Saudi Arabia is being accused of launching a new crackdown on political dissidents that has specifically targeted journalists, writers and bloggers. Yet officials in the US have remained noticeably silent.
Rights groups are now speaking out and claiming that the Saudi government has arrested at least 8 people in the last 10 days, specifically targeting journalists, for the crime of criticizing the government.
They say the arrests started around 4pm on Saturday, November 16, in Riyadh where at least four well-known writers and journalists were arrested and their laptops and phones were seized.
|On the same day, another writer and political analyst was arrested, and his home was raided in Medina. Then two days later, the home of a sixth writer was also raided, and he was arrested on November 18. After another two days, two more homes were raided on November 20 and 21. In both cases, writers were arrested and their devices were seized.|
It is not clear yet what charges each of these individuals is facing, but rights groups have claimed that while they criticized the government in the past, they have never threatened to commit violent acts.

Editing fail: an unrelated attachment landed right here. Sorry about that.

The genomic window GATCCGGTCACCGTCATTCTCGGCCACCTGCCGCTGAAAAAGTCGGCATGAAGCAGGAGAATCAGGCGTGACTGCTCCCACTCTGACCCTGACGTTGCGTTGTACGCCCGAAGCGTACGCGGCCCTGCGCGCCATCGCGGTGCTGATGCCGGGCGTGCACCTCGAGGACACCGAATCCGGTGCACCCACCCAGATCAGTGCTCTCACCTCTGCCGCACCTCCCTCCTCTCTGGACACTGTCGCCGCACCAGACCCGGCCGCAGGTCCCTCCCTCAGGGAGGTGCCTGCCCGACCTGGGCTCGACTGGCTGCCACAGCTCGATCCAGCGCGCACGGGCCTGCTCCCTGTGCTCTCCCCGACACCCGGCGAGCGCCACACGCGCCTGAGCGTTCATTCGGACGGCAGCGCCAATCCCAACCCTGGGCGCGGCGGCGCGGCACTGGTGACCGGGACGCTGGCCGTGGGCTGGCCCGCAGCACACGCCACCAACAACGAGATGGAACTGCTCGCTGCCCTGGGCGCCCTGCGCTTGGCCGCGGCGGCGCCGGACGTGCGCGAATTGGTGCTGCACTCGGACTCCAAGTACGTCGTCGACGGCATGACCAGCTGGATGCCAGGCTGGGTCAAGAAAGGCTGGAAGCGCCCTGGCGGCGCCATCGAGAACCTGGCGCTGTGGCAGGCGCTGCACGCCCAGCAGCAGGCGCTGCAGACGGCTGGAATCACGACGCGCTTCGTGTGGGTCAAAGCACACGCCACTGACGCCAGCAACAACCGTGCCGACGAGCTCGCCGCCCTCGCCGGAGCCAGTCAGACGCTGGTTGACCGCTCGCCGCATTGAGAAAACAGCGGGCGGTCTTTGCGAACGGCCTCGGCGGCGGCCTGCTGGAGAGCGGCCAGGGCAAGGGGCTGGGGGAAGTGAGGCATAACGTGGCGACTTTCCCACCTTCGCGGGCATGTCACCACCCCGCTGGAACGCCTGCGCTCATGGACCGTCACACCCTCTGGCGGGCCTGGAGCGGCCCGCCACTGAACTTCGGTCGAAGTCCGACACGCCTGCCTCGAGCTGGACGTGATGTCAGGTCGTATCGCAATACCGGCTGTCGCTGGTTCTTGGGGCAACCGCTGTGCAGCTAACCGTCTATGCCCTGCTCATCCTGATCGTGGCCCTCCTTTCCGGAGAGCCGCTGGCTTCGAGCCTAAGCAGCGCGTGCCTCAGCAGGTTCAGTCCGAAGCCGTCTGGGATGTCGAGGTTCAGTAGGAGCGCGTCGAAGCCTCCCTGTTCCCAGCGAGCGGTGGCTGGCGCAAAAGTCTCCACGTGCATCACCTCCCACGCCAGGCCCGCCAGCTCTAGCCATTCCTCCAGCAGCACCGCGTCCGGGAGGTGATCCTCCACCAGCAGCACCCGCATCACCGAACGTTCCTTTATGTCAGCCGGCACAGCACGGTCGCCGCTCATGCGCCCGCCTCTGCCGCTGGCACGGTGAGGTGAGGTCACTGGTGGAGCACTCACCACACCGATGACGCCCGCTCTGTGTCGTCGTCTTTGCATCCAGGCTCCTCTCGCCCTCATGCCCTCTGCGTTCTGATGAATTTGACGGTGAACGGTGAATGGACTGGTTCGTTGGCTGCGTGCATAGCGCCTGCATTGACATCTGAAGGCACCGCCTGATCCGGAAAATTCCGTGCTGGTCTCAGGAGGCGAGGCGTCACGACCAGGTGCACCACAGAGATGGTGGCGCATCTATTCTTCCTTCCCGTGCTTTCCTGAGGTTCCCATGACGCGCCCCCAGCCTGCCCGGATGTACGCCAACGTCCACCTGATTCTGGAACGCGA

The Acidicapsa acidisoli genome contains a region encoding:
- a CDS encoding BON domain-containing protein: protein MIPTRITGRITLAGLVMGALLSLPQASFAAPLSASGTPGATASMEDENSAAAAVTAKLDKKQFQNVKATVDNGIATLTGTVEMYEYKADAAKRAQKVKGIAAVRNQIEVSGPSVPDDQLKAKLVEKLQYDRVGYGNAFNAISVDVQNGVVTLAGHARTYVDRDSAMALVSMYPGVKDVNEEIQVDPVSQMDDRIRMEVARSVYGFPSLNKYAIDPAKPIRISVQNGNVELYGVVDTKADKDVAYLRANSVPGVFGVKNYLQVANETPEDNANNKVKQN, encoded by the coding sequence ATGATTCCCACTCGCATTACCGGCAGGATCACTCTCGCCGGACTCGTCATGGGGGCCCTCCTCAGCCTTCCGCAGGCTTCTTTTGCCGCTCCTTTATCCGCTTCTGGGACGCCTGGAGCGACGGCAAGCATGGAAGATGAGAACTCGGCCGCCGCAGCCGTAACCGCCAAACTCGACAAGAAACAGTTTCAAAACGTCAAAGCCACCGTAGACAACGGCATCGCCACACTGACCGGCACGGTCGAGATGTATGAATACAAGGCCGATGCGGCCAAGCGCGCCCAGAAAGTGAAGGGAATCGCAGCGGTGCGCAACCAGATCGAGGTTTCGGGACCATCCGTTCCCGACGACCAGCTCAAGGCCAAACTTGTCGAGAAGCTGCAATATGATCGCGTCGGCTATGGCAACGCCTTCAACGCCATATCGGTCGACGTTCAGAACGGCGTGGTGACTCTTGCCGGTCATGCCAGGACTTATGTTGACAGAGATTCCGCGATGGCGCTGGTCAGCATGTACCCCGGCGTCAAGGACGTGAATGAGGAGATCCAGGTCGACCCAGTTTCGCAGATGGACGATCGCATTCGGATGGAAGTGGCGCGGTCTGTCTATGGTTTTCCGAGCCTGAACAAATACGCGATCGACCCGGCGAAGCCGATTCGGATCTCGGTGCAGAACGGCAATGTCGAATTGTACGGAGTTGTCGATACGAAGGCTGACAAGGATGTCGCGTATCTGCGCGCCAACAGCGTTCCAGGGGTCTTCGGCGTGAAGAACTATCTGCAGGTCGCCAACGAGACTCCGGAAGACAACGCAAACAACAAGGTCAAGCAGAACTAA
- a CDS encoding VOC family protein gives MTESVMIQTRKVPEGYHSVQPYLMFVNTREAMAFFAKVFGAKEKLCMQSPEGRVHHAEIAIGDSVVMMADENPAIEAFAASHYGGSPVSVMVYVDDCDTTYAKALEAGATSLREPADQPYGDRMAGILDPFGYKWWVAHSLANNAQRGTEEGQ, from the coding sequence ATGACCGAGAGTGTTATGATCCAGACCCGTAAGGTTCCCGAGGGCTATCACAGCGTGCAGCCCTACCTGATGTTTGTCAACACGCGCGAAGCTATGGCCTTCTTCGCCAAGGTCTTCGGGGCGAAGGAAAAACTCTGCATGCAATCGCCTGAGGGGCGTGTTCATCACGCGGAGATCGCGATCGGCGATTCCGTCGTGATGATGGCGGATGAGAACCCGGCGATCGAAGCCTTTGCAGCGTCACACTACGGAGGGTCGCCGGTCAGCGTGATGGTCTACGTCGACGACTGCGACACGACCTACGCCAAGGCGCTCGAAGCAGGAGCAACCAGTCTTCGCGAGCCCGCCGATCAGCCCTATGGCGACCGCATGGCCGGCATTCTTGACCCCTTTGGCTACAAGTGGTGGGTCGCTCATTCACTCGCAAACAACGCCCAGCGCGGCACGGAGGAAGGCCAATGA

Saudi Arabia has long been criticized for a pattern of human rights abuses, and a major part of that stems from how the kingdom’s judicial system.
|For example, Saudi Arabia uses “special criminal courts,” which they say are reserved for terrorism suspects. But we have increasingly seen a trend in which those courts are used to try political dissidents in secret. And the punishments these individuals receive for simply speaking out and criticizing their government includes the death penalty, which can be carried out through hanging or crucifixion.|
That gruesome death penalty has been handed down to men, women, and even children alike, and right now there are a multiple women who are still in jail because they called for the kingdom to let women drive last year—and they have alleged that they have been tortured and sexually abused in custody.
Many were hopeful that Mohammed bin Salman would bring about new reforms in the country, but he is now being criticized for not doing nearly enough to stop humans rights abuses. And while there has been some international pressure, it has done very little to make a difference.
In fact, a director for one rights group argued that the only thing the Saudi government has “learned is that they can avoid international pressure with sports and entertainment and P.R. campaigns.”
As for the US, we have heard very little from President Trump or top officials, and it remains to be seen if they will actually move to stand up to Saudi Arabia over the latest troubling human rights abuses.